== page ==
Trust in advertising: why it’s bad and how to get it back

By rosie quirke

Anything is Possible


The Drum Network article

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February 9, 2021 | 6 min read

In the industry that still sometimes insists ‘there’s no such thing as bad publicity’, there are still some accolades no-one really wants.

trust in advertising

Trust in advertising

That’s why I was dispirited to see in Ipsos Mori’s latest Veracity Index that advertising executives – the career I chose for myself upon graduating two years ago – are once again the least trusted profession in the UK.

Out of 1,873 UK adults, only 13% said they trusted ad execs. So, lately I’ve had to ask myself two questions. Or perhaps it’s just one question seen from two different angles:

Why is trust in what we do so low?

And why don’t I feel like an untrustworthy person?

In times of uncertainty, especially in the face of unprecedented social, political and economic turmoil, trust has never been more important – or more difficult to come by. The public wants to trust media sources to provide relevant, up-to-date information that reflects the truth of the matter. In the past year the accuracy of that information has been literally life-or-death important.

This raising of the stakes has raised our suspicions too, because trust is suddenly so valuable. If I click on a bad link, I don’t stand to get a virus on my computer or waste some money on another app I’ll never use. Under the coronavirus, that information could be the difference between me taking the pathogen home to my family – or them living to see another Christmas.

Although we are five years on from when the industry finally started to get a clue about ‘fake news‘, the Veracity Index highlights the need for the advertising industry to win back the trust of the people and make hardcore commitments to fight against, but equally prevent, the spreading of fake news.

I’ve never thought of myself as a Zoom-er (or at least I didn’t, until that became the only channel for speaking to people all day). People of my generation are meant to have a built-in bullshit detector to spot the distortions and misinformation of the media a mile away.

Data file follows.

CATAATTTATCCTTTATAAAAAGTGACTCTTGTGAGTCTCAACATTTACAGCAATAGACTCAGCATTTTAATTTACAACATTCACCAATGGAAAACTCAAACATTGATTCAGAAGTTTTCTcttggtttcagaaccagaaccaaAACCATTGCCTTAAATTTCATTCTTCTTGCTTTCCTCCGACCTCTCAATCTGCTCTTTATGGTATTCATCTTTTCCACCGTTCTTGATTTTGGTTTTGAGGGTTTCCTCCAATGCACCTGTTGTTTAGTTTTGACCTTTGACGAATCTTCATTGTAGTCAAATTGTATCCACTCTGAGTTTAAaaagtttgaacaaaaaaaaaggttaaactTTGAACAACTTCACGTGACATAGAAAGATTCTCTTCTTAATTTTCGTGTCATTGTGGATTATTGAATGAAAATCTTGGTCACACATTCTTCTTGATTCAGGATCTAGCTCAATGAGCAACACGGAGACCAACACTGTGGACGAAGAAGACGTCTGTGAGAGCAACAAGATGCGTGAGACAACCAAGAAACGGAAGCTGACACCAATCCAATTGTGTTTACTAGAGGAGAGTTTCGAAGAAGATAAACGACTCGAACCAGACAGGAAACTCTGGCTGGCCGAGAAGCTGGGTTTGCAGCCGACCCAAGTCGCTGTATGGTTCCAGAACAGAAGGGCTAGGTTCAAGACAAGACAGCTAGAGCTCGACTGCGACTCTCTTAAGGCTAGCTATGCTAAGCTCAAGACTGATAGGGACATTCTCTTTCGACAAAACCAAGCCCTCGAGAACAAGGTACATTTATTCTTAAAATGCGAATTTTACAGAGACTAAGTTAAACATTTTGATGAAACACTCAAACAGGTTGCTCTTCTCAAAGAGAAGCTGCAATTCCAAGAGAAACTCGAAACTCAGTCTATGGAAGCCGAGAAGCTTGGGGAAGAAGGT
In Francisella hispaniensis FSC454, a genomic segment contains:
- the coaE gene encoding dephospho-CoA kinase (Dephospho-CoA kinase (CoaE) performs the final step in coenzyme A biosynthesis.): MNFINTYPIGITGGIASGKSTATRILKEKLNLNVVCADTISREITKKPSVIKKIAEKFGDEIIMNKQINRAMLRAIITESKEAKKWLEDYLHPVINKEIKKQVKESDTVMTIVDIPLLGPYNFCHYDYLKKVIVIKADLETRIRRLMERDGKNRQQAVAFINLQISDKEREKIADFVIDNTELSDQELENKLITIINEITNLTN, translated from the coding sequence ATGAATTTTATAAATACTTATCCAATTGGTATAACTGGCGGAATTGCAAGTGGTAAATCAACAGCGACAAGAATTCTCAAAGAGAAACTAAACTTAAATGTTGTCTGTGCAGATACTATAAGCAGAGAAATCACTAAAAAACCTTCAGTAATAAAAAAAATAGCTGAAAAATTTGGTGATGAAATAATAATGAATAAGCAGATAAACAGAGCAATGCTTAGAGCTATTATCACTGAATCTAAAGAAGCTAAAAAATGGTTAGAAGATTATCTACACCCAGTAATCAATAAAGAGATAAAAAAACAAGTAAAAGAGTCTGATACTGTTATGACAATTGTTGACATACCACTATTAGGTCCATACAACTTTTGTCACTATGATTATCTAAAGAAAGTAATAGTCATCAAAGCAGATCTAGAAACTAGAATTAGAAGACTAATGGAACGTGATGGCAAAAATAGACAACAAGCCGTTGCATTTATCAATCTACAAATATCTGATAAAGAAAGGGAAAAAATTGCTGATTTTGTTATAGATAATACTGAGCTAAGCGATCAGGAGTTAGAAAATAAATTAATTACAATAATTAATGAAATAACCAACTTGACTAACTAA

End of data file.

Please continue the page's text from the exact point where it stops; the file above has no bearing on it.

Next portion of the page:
I never felt that was true. Managing my life from screen to screen and platform to platform was just something I did. It wasn’t until recently that I realised that my ability to get the information that I needed and sift the pointless junk from the life-saving gold was something that so many other people – most of them, I hate to say it, way older than me – just can’t do.

Understandably, not feeling able to trust the information you’re using to decide whether to wear a mask or not is confusing and scary. And nothing attacks trust like fear. It makes you lash out at the other and dig your heels in to whatever safe and fixed idea you already have – even if it ends up costing you everything.

Having those emotions doesn’t make people stupid. Fear is a rational response to a bad situation – and they know who to blame for the mess. It’s the people managing those platforms that flash a shiny banner up whenever they log on.

The problem is us

One of the things I like about the industry is that it does come with power (which of course, should come with great responsibility). The work we do holds sway over what people think, feel and do. That’s the whole point of it. And that means we have a vital role to play at times of crisis.

Maybe we can learn from looking at the high level of trust enjoyed by nurses and other key workers and think about the experiences people have from them versus the experiences they might get from us.

Are people getting ads that speak to them in a language they understand? Do they feel the ads served to them on their favourite platforms are too uncanny, betraying an invasion of privacy they never asked for?

Do the ads tell them what they need to hear, or just what they want to hear? People don’t always expect good news from a medic. But they expect to be credited with the intelligence to know the difference between the good and the bad and the patience to understand the explanation.

If we want to be understood positively, maybe we should wield our influence more carefully. Not only in current times in spreading vital public health information around Covid-19, but also for spreading the word about any issue that affects the general public.

A beginning point for winning back that trust is focusing on the core of our ads: making sure they are engaging, contribute something useful to any debate, and reward the audience for the implicit trust they place in it. We need to ensure agencies and brands respect people's time and understand the value of their attention.

Because that’s already what I feel like my colleagues and I are doing every day.

The people I work with aren’t untrustworthy. We take care to ensure that our ads are compliant with the high standards our clients and their audiences expect. We are 100% transparent and guided in everything we do by the Conscious Ad Network’s six manifestos.

It’s through internal, industry-led initiatives like this that we can pave a way to create a new stereotype which celebrates intuitive and innovative campaigns which put the public trust at the forefront.

I’m not saying we will become as trusted as doctors overnight. But surely we can work towards becoming an industry that’s more trusted than say… politicians?

Rosie Quirke, digital media exec, Anything is Possible.


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